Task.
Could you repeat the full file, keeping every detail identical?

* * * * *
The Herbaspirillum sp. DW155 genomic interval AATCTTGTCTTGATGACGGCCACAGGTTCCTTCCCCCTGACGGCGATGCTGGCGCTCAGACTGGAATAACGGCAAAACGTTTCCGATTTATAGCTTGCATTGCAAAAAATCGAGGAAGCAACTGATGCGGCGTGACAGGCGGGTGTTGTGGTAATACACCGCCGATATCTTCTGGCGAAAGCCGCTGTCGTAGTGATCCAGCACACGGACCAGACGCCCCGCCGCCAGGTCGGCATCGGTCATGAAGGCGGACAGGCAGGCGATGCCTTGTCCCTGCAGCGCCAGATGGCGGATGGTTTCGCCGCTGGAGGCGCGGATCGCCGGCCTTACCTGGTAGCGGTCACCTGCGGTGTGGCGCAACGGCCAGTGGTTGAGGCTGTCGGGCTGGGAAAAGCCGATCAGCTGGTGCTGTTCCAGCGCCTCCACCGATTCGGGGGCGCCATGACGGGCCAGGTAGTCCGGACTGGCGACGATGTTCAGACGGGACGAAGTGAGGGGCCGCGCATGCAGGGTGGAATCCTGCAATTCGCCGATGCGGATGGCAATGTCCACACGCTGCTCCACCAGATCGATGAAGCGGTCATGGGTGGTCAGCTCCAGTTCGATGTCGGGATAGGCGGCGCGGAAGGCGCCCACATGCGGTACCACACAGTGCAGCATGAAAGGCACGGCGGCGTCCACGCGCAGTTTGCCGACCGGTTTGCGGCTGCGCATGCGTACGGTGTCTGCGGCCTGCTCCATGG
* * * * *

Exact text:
The Herbaspirillum sp. DW155 genomic interval AATCTTGTCTTGATGACGGCCACAGGTTCCTTCCCCCTGACGGCGATGCTGGCGCTCAGACTGGAATAACGGCAAAACGTTTCCGATTTATAGCTTGCATTGCAAAAAATCGAGGAAGCAACTGATGCGGCGTGACAGGCGGGTGTTGTGGTAATACACCGCCGATATCTTCTGGCGAAAGCCGCTGTCGTAGTGATCCAGCACACGGACCAGACGCCCCGCCGCCAGGTCGGCATCGGTCATGAAGGCGGACAGGCAGGCGATGCCTTGTCCCTGCAGCGCCAGATGGCGGATGGTTTCGCCGCTGGAGGCGCGGATCGCCGGCCTTACCTGGTAGCGGTCACCTGCGGTGTGGCGCAACGGCCAGTGGTTGAGGCTGTCGGGCTGGGAAAAGCCGATCAGCTGGTGCTGTTCCAGCGCCTCCACCGATTCGGGGGCGCCATGACGGGCCAGGTAGTCCGGACTGGCGACGATGTTCAGACGGGACGAAGTGAGGGGCCGCGCATGCAGGGTGGAATCCTGCAATTCGCCGATGCGGATGGCAATGTCCACACGCTGCTCCACCAGATCGATGAAGCGGTCATGGGTGGTCAGCTCCAGTTCGATGTCGGGATAGGCGGCGCGGAAGGCGCCCACATGCGGTACCACACAGTGCAGCATGAAAGGCACGGCGGCGTCCACGCGCAGTTTGCCGACCGGTTTGCGGCTGCGCATGCGTACGGTGTCTGCGGCCTGCTCCATGG